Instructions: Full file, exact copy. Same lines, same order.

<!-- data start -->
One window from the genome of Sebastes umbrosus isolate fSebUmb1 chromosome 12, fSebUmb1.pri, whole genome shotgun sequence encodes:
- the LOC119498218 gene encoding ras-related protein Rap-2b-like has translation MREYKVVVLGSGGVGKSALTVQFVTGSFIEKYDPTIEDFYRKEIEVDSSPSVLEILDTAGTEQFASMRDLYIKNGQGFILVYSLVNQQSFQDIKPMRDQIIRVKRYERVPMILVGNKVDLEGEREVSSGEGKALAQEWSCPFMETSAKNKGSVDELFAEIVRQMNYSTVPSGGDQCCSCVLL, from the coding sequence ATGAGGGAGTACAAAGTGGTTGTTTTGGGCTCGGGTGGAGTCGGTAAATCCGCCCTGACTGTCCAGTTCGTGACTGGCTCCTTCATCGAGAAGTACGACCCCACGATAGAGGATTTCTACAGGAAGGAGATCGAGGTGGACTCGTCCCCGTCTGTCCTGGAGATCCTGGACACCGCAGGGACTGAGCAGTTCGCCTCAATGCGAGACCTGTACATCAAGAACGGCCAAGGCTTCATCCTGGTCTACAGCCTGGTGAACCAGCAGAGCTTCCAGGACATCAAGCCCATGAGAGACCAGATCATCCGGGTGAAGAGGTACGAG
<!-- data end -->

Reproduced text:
One window from the genome of Sebastes umbrosus isolate fSebUmb1 chromosome 12, fSebUmb1.pri, whole genome shotgun sequence encodes:
- the LOC119498218 gene encoding ras-related protein Rap-2b-like has translation MREYKVVVLGSGGVGKSALTVQFVTGSFIEKYDPTIEDFYRKEIEVDSSPSVLEILDTAGTEQFASMRDLYIKNGQGFILVYSLVNQQSFQDIKPMRDQIIRVKRYERVPMILVGNKVDLEGEREVSSGEGKALAQEWSCPFMETSAKNKGSVDELFAEIVRQMNYSTVPSGGDQCCSCVLL, from the coding sequence ATGAGGGAGTACAAAGTGGTTGTTTTGGGCTCGGGTGGAGTCGGTAAATCCGCCCTGACTGTCCAGTTCGTGACTGGCTCCTTCATCGAGAAGTACGACCCCACGATAGAGGATTTCTACAGGAAGGAGATCGAGGTGGACTCGTCCCCGTCTGTCCTGGAGATCCTGGACACCGCAGGGACTGAGCAGTTCGCCTCAATGCGAGACCTGTACATCAAGAACGGCCAAGGCTTCATCCTGGTCTACAGCCTGGTGAACCAGCAGAGCTTCCAGGACATCAAGCCCATGAGAGACCAGATCATCCGGGTGAAGAGGTACGAG